Blood Alcohol Concentrations in Suicide and Motor Vehicle Crash Decedents Ages 18 to 54.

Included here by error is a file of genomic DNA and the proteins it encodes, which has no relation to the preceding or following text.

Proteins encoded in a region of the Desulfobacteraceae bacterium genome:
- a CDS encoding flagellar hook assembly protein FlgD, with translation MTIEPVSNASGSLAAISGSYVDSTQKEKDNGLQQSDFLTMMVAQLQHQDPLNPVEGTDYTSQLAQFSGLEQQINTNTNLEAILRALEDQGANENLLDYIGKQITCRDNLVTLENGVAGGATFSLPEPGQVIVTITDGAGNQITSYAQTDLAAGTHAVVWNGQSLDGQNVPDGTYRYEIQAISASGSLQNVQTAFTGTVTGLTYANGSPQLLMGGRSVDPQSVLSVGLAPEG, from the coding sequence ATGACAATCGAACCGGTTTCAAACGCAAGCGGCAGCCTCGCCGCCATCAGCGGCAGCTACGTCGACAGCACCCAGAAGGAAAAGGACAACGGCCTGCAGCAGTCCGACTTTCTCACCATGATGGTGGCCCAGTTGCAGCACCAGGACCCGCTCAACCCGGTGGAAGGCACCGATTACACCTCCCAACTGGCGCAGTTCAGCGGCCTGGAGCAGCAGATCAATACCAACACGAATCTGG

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Using postmortem data, we examined the hypotheses that high (and very high) blood alcohol concentrations (BACs) are more common among motor vehicle crash decedents (MVCs) than among suicide decedents, whereas low alcohol levels are more common among suicides.We examined BAC in 224 suicide decedents and 166 MVCs ages 18 to 54 in the state of New Mexico in 2012. Comparisons between the groups were made based on differing BAC levels using 0.080 g/dl categories including low (0.001 to 0.079 g/dl), high (0.080 to 0.159 g/dl), and very high BAC (≥0.160 g/dl), and based on 0.100 g/dl categories including low (0.001 to 0.099 g/dl), high (0.100 to 0.199 g/dl), and very high BAC (≥0.200 g/dl), with these groups compared with a no-alcohol reference (0.000 g/dl) in separate analyses. Multivariate logistic regressions compared suicides with MVCs that adjusted for age, sex, and race/ethnicity.Support for the hypothesis that suicides are more likely to have a low BAC level was supported in the analysis using the 0.100 g/dl categorizations. Neither analysis supported the hypothesis that MVCs are more likely to have high (or very high) BACs compared with suicides. Among both injury groups with positive BACs, low BACs were least common.Low BAC levels may be more likely to be observed among suicides compared with MVCs, a possible reflection of the more varied role that alcohol plays in suicide compared with MVC. Nonetheless, high (and very high) BAC is the predominant scenario in both suicides and MVCs with positive BAC.Copyright © 2016 by the Research Society on Alcoholism.
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